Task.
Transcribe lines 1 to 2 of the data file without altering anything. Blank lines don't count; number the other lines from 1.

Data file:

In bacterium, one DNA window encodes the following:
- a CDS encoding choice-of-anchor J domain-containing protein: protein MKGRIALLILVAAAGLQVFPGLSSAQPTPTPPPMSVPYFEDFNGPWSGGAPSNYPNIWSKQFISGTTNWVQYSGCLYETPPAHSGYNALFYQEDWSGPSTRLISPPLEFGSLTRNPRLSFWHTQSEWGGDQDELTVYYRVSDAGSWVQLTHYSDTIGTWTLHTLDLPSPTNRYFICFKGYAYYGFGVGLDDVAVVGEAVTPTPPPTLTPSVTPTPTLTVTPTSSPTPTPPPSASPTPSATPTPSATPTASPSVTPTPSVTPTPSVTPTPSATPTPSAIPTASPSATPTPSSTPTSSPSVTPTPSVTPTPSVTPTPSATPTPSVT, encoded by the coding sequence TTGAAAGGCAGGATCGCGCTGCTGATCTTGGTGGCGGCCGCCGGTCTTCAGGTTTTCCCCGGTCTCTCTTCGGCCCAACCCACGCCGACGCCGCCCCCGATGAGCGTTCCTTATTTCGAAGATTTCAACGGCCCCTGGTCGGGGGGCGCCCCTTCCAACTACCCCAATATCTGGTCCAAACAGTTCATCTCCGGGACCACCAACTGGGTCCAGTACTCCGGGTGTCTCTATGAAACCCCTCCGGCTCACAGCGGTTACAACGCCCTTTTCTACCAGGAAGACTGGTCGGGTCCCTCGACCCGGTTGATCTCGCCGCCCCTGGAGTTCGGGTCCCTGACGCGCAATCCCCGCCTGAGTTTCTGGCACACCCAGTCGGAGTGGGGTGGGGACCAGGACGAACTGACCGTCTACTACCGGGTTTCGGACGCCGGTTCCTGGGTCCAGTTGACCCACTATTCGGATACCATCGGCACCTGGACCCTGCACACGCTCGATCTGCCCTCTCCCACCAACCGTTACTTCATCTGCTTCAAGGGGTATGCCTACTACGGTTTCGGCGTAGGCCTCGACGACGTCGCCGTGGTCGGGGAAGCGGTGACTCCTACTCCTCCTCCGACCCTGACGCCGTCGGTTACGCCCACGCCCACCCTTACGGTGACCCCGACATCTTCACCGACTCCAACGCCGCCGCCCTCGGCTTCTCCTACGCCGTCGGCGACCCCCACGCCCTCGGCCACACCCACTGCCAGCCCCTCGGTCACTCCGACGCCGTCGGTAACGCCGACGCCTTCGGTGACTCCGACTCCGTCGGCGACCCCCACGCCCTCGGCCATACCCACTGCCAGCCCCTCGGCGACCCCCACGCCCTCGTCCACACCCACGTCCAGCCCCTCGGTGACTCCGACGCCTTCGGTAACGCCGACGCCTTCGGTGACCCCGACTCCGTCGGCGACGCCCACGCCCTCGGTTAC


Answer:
In bacterium, one DNA window encodes the following:
- a CDS encoding choice-of-anchor J domain-containing protein: protein MKGRIALLILVAAAGLQVFPGLSSAQPTPTPPPMSVPYFEDFNGPWSGGAPSNYPNIWSKQFISGTTNWVQYSGCLYETPPAHSGYNALFYQEDWSGPSTRLISPPLEFGSLTRNPRLSFWHTQSEWGGDQDELTVYYRVSDAGSWVQLTHYSDTIGTWTLHTLDLPSPTNRYFICFKGYAYYGFGVGLDDVAVVGEAVTPTPPPTLTPSVTPTPTLTVTPTSSPTPTPPPSASPTPSATPTPSATPTASPSVTPTPSVTPTPSVTPTPSATPTPSAIPTASPSATPTPSSTPTSSPSVTPTPSVTPTPSVTPTPSATPTPSVT, encoded by the coding sequence TTGAAAGGCAGGATCGCGCTGCTGATCTTGGTGGCGGCCGCCGGTCTTCAGGTTTTCCCCGGTCTCTCTTCGGCCCAACCCACGCCGACGCCGCCCCCGATGAGCGTTCCTTATTTCGAAGATTTCAACGGCCCCTGGTCGGGGGGCGCCCCTTCCAACTACCCCAATATCTGGTCCAAACAGTTCATCTCCGGGACCACCAACTGGGTCCAGTACTCCGGGTGTCTCTATGAAACCCCTCCGGCTCACAGCGGTTACAACGCCCTTTTCTACCAGGAAGACTGGTCGGGTCCCTCGACCCGGTTGATCTCGCCGCCCCTGGAGTTCGGGTCCCTGACGCGCAATCCCCGCCTGAGTTTCTGGCACACCCAGTCGGAGTGGGGTGGGGACCAGGACGAACTGACCGTCTACTACCGGGTTTCGGACGCCGGTTCCTGGGTCCAGTTGACCCACTATTCGGATACCATCGGCACCTGGACCCTGCACACGCTCGATCTGCCCTCTCCCACCAACCGTTACTTCATCTGCTTCAAGGGGTATGCCTACTACGGTTTCGGCGTAGGCCTCGACGACGTCGCCGTGGTCGGGGAAGCGGTGACTCCTACTCCTCCTCCGACCCTGACGCCGTCGGTTACGCCCACGCCCACCCTTACGGTGACCCCGACATCTTCACCGACTCCAACGCCGCCGCCCTCGGCTTCTCCTACGCCGTCGGCGACCCCCACGCCCTCGGCCACACCCACTGCCAGCCCCTCGGTCACTCCGACGCCGTCGGTAACGCCGACGCCTTCGGTGACTCCGACTCCGTCGGCGACCCCCACGCCCTCGGCCATACCCACTGCCAGCCCCTCGGCGACCCCCACGCCCTCGTCCACACCCACGTCCAGCCCCTCGGTGACTCCGACGCCTTCGGTAACGCCGACGCCTTCGGTGACCCCGACTCCGTCGGCGACGCCCACGCCCTCGGTTAC